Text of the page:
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“There comes a time when a man and woman realize that their separate schemes can be better achieved as a conspiracy.”-Robert Brault

husband and wife business Fouts legal team tax solutions

A husband and wife business can be highly successful and there are some tax benefits to be considered.

Women applaud the work of designer Kate Spade, never realizing that her husband Andy helped Kate to develop her designs into a major clothing company that Neiman Marcus snapped up. We recognize Harry Thomason and Linda Bloodworth-Thomason for producing a number of highly successful TV series (“Designing Women”). Clif Bars are the brainchild of Gary Erickson and Kit Crawford, created in Gary’s early bakery and sold by Kit. Now Gary handles the supply chain of this popular bar while Kit runs their nonprofit foundation (funded by their success). In each of these examples, the husband and wife have worked together toward a common goal and achieved it. They are just part of the over 1.2 million husband and wife business, contributing over 50% to the Gross Domestic Product Index today.

There are a number of ways a husband and wife business can be established, and to do this, you must consider your particular situation. If both of you are knowledgeable about the business, will both of you be owners? Or will one of you be an employee? Can both of you work the business full time, or does one of you have other commitments? Answering these questions will help you to decide what will be the legal structure of your company: sole proprietor, LLC, or corporation.

If both of you are involved in the ownership and running of the business, there is a special tax area that your tax team should look into. In 2007, the Small Business and Work Opportunity Tax Act went into effect. If you can meet the strict criteria set by the IRS, a husband and wife business can be considered a “joint venture” and as such, can receive some tax benefits. To be a joint venture involving a business or trade, three things must be present:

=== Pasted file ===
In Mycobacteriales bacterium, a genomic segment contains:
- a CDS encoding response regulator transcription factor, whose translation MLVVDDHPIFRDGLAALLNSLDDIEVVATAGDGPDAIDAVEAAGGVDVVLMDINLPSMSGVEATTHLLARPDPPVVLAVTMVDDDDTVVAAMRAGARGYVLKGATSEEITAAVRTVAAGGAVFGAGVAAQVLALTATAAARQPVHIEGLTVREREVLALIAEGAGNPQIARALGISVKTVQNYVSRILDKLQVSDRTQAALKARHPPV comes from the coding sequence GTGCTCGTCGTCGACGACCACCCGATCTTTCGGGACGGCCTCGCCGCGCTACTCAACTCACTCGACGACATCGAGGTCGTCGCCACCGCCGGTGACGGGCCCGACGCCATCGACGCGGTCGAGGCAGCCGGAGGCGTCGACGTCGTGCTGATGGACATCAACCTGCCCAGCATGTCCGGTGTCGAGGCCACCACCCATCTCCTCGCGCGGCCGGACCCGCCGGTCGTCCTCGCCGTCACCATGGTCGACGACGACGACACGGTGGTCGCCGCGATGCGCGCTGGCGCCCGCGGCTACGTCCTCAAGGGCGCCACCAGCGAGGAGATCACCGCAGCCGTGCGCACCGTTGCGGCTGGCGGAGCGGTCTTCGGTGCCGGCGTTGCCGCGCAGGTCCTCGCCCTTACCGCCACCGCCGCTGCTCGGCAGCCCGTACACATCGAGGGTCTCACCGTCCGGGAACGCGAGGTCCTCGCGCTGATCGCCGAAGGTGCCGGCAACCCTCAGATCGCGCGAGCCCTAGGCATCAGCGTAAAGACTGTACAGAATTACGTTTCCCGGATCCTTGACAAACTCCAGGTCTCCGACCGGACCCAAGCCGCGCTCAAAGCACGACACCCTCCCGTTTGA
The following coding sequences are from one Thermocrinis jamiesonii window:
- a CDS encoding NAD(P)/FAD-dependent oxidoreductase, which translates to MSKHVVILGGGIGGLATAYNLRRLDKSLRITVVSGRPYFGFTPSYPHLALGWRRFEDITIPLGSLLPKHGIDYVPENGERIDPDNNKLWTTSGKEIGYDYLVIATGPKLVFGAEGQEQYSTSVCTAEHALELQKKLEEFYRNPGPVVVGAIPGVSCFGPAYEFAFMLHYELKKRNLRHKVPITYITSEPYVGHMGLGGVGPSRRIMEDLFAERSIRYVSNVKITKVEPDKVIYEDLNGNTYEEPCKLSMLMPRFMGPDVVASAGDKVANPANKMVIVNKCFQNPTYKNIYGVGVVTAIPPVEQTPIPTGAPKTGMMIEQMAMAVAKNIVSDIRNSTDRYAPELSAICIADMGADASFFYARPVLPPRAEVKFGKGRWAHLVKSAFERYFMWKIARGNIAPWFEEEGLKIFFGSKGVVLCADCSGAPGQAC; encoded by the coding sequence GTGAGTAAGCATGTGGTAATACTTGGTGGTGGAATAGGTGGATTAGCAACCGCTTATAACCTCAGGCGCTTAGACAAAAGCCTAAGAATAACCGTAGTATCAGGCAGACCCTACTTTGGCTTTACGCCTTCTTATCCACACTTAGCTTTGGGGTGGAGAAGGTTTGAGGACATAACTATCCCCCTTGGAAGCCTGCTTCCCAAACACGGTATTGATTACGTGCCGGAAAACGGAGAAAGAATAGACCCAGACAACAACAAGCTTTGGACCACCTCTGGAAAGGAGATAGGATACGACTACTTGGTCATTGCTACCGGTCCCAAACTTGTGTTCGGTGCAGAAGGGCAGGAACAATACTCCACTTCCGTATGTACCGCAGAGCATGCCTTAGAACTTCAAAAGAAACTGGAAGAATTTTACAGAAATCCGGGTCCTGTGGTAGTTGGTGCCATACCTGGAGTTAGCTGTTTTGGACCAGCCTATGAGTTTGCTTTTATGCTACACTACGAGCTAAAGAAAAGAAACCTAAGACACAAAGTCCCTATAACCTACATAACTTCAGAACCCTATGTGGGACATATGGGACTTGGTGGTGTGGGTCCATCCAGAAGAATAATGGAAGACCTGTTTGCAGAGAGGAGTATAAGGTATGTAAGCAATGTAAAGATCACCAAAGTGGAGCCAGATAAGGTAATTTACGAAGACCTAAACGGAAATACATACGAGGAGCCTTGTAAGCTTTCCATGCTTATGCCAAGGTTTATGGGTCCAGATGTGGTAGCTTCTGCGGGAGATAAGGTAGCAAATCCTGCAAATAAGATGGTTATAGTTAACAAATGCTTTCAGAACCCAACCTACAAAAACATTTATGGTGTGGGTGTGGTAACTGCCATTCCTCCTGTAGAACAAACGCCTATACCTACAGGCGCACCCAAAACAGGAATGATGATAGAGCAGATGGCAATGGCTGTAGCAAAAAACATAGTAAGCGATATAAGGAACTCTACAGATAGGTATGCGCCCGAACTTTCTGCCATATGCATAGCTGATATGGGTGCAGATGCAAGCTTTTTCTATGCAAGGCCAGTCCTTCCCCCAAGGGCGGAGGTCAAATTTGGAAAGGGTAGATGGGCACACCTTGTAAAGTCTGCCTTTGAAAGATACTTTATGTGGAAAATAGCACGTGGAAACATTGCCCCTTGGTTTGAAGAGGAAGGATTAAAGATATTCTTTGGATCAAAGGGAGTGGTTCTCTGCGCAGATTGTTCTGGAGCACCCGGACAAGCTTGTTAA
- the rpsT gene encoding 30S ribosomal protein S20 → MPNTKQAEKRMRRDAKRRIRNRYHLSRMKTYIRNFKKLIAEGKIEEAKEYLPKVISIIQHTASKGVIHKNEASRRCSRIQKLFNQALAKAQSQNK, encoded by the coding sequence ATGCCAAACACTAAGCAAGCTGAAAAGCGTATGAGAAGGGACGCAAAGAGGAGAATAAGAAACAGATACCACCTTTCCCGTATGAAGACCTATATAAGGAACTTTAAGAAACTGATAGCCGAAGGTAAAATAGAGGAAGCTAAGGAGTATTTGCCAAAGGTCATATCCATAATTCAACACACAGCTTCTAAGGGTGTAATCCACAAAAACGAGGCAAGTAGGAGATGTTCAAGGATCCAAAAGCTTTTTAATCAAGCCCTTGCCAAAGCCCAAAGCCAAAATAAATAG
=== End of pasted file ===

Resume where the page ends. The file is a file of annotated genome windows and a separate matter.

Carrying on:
1. The husband and wife are the ONLY members of the joint venture.

2. Both of them actively participate in the functioning of the business.

3. Both of them agree that they are a “joint venture.”

This is a complex issue simply stated; when a husband and wife meet these criteria and file a joint return, their business relationship is not considered to be a partnership for Federal tax purposes. Everything business-related (income, expenses, etc.) is divided between the two people according to the percentage of ownership that each one has. Then these business items are shared as if both were sole proprietors.

This is complicated, yes, but if you and your spouse own a business together, these tax concepts are worth exploring if you are not already using them. In most cases, the beauty of dividing up everything between the two people is that their social security accounts receive credits for the social security earnings caused by this division. There are other tax benefits possible, as well.

A key point, however, is that both husband and wife must be involved in the running of the business. This applies whether the business is home-based or an enormous corporation like Cisco (a husband and wife business).

Once in business, you must pay withholding tax on income as well as social security and Medicare taxes for all employees (even wife or husband) regardless of the type of company it is. By not paying these taxes, you open yourself up to all types of trouble from the IRS. You must pay your taxes in order to stay in good standing with the government.

For advice on setting up a husband and wife business as well as legal and tax recommendations as the business grows, be sure to consult a good tax lawyer. He can help you work through the labyrinth of tax laws to make sure that you establish your business properly and legally. Setting up and starting off correctly are necessary for your future business success.

 

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